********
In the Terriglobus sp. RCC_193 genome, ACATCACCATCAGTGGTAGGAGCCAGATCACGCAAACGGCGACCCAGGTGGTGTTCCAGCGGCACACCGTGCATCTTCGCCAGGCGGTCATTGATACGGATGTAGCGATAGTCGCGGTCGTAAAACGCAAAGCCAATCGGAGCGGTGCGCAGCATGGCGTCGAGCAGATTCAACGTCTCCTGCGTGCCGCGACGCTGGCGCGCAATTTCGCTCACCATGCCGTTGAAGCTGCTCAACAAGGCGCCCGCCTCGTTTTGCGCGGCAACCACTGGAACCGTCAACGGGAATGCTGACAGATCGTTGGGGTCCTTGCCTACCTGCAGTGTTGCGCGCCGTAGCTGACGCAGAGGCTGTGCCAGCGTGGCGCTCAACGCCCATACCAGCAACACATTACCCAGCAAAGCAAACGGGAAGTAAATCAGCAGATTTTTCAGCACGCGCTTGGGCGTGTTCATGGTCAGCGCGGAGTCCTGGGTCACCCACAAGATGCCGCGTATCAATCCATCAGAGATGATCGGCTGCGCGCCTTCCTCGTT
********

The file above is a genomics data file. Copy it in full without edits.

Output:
In the Terriglobus sp. RCC_193 genome, ACATCACCATCAGTGGTAGGAGCCAGATCACGCAAACGGCGACCCAGGTGGTGTTCCAGCGGCACACCGTGCATCTTCGCCAGGCGGTCATTGATACGGATGTAGCGATAGTCGCGGTCGTAAAACGCAAAGCCAATCGGAGCGGTGCGCAGCATGGCGTCGAGCAGATTCAACGTCTCCTGCGTGCCGCGACGCTGGCGCGCAATTTCGCTCACCATGCCGTTGAAGCTGCTCAACAAGGCGCCCGCCTCGTTTTGCGCGGCAACCACTGGAACCGTCAACGGGAATGCTGACAGATCGTTGGGGTCCTTGCCTACCTGCAGTGTTGCGCGCCGTAGCTGACGCAGAGGCTGTGCCAGCGTGGCGCTCAACGCCCATACCAGCAACACATTACCCAGCAAAGCAAACGGGAAGTAAATCAGCAGATTTTTCAGCACGCGCTTGGGCGTGTTCATGGTCAGCGCGGAGTCCTGGGTCACCCACAAGATGCCGCGTATCAATCCATCAGAGATGATCGGCTGCGCGCCTTCCTCGTT